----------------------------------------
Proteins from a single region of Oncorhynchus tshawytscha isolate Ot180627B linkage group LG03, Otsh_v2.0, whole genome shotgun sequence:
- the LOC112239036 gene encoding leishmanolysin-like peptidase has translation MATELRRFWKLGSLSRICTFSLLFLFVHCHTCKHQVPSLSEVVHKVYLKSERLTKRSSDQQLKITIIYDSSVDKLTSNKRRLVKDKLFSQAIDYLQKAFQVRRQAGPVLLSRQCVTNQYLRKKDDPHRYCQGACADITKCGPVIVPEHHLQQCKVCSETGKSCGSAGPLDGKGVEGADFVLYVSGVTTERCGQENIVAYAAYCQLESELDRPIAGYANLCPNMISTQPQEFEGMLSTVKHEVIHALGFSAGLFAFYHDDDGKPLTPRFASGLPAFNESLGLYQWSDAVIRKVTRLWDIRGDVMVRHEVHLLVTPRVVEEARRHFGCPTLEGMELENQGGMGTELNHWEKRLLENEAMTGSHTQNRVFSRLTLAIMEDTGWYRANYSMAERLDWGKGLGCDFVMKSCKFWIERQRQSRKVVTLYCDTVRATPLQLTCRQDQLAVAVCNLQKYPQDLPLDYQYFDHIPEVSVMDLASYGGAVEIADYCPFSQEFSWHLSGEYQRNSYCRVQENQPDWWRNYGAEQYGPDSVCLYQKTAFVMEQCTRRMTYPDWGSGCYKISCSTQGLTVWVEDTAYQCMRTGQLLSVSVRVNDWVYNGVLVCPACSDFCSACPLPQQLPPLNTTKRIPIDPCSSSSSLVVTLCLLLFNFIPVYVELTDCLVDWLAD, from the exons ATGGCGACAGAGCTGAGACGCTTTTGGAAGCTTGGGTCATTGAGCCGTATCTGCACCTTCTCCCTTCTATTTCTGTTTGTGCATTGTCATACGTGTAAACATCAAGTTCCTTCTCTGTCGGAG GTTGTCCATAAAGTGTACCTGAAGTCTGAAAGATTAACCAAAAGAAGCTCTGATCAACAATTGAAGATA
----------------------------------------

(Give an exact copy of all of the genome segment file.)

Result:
Proteins from a single region of Oncorhynchus tshawytscha isolate Ot180627B linkage group LG03, Otsh_v2.0, whole genome shotgun sequence:
- the LOC112239036 gene encoding leishmanolysin-like peptidase has translation MATELRRFWKLGSLSRICTFSLLFLFVHCHTCKHQVPSLSEVVHKVYLKSERLTKRSSDQQLKITIIYDSSVDKLTSNKRRLVKDKLFSQAIDYLQKAFQVRRQAGPVLLSRQCVTNQYLRKKDDPHRYCQGACADITKCGPVIVPEHHLQQCKVCSETGKSCGSAGPLDGKGVEGADFVLYVSGVTTERCGQENIVAYAAYCQLESELDRPIAGYANLCPNMISTQPQEFEGMLSTVKHEVIHALGFSAGLFAFYHDDDGKPLTPRFASGLPAFNESLGLYQWSDAVIRKVTRLWDIRGDVMVRHEVHLLVTPRVVEEARRHFGCPTLEGMELENQGGMGTELNHWEKRLLENEAMTGSHTQNRVFSRLTLAIMEDTGWYRANYSMAERLDWGKGLGCDFVMKSCKFWIERQRQSRKVVTLYCDTVRATPLQLTCRQDQLAVAVCNLQKYPQDLPLDYQYFDHIPEVSVMDLASYGGAVEIADYCPFSQEFSWHLSGEYQRNSYCRVQENQPDWWRNYGAEQYGPDSVCLYQKTAFVMEQCTRRMTYPDWGSGCYKISCSTQGLTVWVEDTAYQCMRTGQLLSVSVRVNDWVYNGVLVCPACSDFCSACPLPQQLPPLNTTKRIPIDPCSSSSSLVVTLCLLLFNFIPVYVELTDCLVDWLAD, from the exons ATGGCGACAGAGCTGAGACGCTTTTGGAAGCTTGGGTCATTGAGCCGTATCTGCACCTTCTCCCTTCTATTTCTGTTTGTGCATTGTCATACGTGTAAACATCAAGTTCCTTCTCTGTCGGAG GTTGTCCATAAAGTGTACCTGAAGTCTGAAAGATTAACCAAAAGAAGCTCTGATCAACAATTGAAGATA